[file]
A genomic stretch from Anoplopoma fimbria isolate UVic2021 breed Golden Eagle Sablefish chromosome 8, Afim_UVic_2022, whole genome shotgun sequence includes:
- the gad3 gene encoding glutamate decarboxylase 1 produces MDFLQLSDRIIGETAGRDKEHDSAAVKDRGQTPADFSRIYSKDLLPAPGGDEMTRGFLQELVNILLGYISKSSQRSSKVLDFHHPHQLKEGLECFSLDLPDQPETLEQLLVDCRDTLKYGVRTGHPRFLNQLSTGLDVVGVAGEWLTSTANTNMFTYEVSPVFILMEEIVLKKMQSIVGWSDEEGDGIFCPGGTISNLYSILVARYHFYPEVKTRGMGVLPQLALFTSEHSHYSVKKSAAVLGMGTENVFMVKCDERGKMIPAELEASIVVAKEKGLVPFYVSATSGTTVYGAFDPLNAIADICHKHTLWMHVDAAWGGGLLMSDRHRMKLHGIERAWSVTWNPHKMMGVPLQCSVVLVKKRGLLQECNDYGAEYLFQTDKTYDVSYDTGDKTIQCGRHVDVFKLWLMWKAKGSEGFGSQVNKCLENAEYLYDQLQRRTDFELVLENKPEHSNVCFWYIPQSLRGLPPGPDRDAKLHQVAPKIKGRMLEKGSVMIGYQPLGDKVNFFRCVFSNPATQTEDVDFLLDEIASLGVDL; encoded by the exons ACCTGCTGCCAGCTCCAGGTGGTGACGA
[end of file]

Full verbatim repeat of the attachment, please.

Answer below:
A genomic stretch from Anoplopoma fimbria isolate UVic2021 breed Golden Eagle Sablefish chromosome 8, Afim_UVic_2022, whole genome shotgun sequence includes:
- the gad3 gene encoding glutamate decarboxylase 1 produces MDFLQLSDRIIGETAGRDKEHDSAAVKDRGQTPADFSRIYSKDLLPAPGGDEMTRGFLQELVNILLGYISKSSQRSSKVLDFHHPHQLKEGLECFSLDLPDQPETLEQLLVDCRDTLKYGVRTGHPRFLNQLSTGLDVVGVAGEWLTSTANTNMFTYEVSPVFILMEEIVLKKMQSIVGWSDEEGDGIFCPGGTISNLYSILVARYHFYPEVKTRGMGVLPQLALFTSEHSHYSVKKSAAVLGMGTENVFMVKCDERGKMIPAELEASIVVAKEKGLVPFYVSATSGTTVYGAFDPLNAIADICHKHTLWMHVDAAWGGGLLMSDRHRMKLHGIERAWSVTWNPHKMMGVPLQCSVVLVKKRGLLQECNDYGAEYLFQTDKTYDVSYDTGDKTIQCGRHVDVFKLWLMWKAKGSEGFGSQVNKCLENAEYLYDQLQRRTDFELVLENKPEHSNVCFWYIPQSLRGLPPGPDRDAKLHQVAPKIKGRMLEKGSVMIGYQPLGDKVNFFRCVFSNPATQTEDVDFLLDEIASLGVDL; encoded by the exons ACCTGCTGCCAGCTCCAGGTGGTGACGA